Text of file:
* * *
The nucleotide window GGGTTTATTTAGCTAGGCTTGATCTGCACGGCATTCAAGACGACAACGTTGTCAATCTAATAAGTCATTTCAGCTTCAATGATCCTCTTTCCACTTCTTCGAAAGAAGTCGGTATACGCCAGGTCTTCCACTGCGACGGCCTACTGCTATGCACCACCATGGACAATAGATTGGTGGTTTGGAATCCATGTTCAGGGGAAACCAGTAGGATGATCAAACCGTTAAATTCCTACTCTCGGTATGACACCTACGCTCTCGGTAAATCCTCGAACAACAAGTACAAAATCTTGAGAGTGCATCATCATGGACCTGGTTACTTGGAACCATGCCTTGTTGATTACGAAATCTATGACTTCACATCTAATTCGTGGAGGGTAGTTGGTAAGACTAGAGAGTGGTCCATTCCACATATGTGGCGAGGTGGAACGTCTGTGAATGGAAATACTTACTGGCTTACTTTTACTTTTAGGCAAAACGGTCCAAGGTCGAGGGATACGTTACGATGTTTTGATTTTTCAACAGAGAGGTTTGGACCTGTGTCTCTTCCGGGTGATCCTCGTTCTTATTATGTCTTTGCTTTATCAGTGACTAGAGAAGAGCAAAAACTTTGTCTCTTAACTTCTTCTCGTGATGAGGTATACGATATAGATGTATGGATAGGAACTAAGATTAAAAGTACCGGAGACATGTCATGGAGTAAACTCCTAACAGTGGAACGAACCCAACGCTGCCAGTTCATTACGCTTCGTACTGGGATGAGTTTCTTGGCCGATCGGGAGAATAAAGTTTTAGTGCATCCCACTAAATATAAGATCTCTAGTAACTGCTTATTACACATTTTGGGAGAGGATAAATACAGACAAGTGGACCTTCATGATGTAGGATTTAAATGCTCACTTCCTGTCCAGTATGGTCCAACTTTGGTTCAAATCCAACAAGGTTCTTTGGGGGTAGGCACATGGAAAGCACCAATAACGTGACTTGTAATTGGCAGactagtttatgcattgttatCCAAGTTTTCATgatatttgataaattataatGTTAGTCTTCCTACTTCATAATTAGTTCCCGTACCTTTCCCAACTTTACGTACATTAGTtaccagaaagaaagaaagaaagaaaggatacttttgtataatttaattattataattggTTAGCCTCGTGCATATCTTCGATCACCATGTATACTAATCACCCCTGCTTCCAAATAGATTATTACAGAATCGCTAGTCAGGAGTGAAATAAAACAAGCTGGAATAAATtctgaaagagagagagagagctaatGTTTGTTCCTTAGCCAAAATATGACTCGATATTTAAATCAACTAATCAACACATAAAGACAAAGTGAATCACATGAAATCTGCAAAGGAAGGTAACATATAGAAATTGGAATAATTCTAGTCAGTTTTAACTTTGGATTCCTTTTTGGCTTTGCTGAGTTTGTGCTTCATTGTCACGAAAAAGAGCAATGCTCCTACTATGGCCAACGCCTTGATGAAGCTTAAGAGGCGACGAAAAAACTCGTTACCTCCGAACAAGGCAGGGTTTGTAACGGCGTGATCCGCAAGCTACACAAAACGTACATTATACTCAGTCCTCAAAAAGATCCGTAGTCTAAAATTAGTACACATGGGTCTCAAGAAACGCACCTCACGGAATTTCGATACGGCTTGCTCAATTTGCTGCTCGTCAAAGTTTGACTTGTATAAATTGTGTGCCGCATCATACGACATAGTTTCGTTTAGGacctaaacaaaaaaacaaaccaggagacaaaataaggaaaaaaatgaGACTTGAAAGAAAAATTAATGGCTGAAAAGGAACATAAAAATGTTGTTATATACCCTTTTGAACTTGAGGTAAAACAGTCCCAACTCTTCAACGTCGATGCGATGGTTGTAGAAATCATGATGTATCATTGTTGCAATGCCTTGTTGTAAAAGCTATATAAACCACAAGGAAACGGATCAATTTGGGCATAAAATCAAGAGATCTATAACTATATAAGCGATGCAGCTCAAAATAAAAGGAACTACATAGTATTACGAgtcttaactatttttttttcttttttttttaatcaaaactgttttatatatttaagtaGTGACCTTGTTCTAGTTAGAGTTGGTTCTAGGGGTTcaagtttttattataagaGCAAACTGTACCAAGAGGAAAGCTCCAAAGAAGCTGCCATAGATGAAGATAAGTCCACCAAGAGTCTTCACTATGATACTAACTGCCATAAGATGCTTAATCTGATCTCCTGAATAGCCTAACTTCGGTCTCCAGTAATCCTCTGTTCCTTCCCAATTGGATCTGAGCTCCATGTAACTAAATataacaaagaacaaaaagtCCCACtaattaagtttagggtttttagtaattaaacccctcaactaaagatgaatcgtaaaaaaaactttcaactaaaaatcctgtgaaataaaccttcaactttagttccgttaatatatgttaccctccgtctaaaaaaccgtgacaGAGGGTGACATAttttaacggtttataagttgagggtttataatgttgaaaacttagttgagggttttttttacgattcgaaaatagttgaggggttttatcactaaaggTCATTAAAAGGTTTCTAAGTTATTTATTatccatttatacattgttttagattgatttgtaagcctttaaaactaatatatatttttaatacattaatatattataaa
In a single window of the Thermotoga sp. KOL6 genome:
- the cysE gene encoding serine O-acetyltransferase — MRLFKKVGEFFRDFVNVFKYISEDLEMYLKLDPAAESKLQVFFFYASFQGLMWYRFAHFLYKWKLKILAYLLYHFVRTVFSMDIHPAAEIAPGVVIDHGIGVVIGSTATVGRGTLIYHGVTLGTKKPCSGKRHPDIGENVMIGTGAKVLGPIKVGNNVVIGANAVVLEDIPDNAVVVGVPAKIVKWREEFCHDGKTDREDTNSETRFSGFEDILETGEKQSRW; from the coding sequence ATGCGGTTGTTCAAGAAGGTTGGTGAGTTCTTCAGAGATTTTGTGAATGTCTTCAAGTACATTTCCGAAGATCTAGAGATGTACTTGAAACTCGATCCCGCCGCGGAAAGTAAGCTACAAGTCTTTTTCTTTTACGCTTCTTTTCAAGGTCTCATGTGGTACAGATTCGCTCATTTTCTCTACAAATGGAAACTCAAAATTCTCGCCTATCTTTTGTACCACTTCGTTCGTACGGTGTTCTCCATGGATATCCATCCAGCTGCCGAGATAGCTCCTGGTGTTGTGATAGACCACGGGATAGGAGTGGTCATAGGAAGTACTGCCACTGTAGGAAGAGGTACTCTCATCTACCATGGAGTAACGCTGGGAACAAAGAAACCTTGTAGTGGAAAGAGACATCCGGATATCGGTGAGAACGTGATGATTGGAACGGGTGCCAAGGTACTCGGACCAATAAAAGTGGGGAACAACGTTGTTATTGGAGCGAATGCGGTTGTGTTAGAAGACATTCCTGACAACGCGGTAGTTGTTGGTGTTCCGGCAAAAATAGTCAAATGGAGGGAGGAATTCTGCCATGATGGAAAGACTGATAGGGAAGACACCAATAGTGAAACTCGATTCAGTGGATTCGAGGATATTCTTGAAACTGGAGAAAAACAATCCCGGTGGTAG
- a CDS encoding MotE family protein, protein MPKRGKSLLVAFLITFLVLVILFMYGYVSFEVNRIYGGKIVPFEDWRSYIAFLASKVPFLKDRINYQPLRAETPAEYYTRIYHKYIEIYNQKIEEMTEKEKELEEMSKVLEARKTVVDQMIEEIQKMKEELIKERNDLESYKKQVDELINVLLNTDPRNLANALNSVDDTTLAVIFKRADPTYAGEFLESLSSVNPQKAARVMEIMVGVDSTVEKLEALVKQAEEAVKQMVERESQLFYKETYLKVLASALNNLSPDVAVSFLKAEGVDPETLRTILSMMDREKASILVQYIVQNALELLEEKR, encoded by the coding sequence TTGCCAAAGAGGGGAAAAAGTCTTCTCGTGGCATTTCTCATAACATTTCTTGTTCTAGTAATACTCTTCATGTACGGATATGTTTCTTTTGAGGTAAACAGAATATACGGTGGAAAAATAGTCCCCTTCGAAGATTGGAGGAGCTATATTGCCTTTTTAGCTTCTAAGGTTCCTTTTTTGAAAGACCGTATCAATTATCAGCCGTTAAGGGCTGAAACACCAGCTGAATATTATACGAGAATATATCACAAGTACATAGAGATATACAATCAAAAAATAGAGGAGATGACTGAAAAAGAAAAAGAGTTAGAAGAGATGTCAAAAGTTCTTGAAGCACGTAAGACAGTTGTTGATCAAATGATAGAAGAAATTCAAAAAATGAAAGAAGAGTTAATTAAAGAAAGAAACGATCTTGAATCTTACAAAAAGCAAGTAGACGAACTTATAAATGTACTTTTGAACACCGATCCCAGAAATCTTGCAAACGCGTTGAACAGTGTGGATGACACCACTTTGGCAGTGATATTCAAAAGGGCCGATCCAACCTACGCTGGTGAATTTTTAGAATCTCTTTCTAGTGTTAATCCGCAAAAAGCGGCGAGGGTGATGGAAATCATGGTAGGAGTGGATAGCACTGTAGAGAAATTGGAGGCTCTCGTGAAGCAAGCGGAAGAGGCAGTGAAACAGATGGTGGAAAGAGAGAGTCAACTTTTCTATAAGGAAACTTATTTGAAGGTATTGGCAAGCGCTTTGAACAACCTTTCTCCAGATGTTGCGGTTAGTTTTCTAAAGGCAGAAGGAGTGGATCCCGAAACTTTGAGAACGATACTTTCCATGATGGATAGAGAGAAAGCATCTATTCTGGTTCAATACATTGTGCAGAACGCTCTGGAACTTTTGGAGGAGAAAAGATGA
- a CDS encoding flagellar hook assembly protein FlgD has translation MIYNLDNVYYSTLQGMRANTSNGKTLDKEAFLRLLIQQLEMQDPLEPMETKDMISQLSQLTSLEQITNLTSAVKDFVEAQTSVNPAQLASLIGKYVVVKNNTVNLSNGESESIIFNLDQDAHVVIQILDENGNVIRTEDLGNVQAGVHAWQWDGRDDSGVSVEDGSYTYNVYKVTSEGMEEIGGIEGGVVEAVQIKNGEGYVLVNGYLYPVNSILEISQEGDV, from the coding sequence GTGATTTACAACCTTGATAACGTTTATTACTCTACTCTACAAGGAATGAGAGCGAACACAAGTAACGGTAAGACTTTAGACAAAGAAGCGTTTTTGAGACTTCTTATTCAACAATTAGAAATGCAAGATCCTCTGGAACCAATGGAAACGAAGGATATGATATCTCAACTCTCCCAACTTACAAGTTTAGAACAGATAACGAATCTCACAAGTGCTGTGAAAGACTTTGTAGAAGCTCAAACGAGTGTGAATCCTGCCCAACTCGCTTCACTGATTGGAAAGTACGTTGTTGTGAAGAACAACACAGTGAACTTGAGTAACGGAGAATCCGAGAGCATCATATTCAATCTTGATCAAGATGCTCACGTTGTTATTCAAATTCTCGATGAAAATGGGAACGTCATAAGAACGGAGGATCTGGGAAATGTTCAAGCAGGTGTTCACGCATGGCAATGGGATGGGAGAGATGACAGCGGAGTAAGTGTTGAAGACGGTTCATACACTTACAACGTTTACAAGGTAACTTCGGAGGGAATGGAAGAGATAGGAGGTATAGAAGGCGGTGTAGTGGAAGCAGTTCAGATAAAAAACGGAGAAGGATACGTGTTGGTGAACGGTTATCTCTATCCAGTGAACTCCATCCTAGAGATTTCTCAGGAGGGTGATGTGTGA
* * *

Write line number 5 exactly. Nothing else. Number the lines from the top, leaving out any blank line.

- a CDS encoding flagellar hook assembly protein FlgD has translation MIYNLDNVYYSTLQGMRANTSNGKTLDKEAFLRLLIQQLEMQDPLEPMETKDMISQLSQLTSLEQITNLTSAVKDFVEAQTSVNPAQLASLIGKYVVVKNNTVNLSNGESESIIFNLDQDAHVVIQILDENGNVIRTEDLGNVQAGVHAWQWDGRDDSGVSVEDGSYTYNVYKVTSEGMEEIGGIEGGVVEAVQIKNGEGYVLVNGYLYPVNSILEISQEGDV, from the coding sequence GTGATTTACAACCTTGATAACGTTTATTACTCTACTCTACAAGGAATGAGAGCGAACACAAGTAACGGTAAGACTTTAGACAAAGAAGCGTTTTTGAGACTTCTTATTCAACAATTAGAAATGCAAGATCCTCTGGAACCAATGGAAACGAAGGATATGATATCTCAACTCTCCCAACTTACAAGTTTAGAACAGATAACGAATCTCACAAGTGCTGTGAAAGACTTTGTAGAAGCTCAAACGAGTGTGAATCCTGCCCAACTCGCTTCACTGATTGGAAAGTACGTTGTTGTGAAGAACAACACAGTGAACTTGAGTAACGGAGAATCCGAGAGCATCATATTCAATCTTGATCAAGATGCTCACGTTGTTATTCAAATTCTCGATGAAAATGGGAACGTCATAAGAACGGAGGATCTGGGAAATGTTCAAGCAGGTGTTCACGCATGGCAATGGGATGGGAGAGATGACAGCGGAGTAAGTGTTGAAGACGGTTCATACACTTACAACGTTTACAAGGTAACTTCGGAGGGAATGGAAGAGATAGGAGGTATAGAAGGCGGTGTAGTGGAAGCAGTTCAGATAAAAAACGGAGAAGGATACGTGTTGGTGAACGGTTATCTCTATCCAGTGAACTCCATCCTAGAGATTTCTCAGGAGGGTGATGTGTGA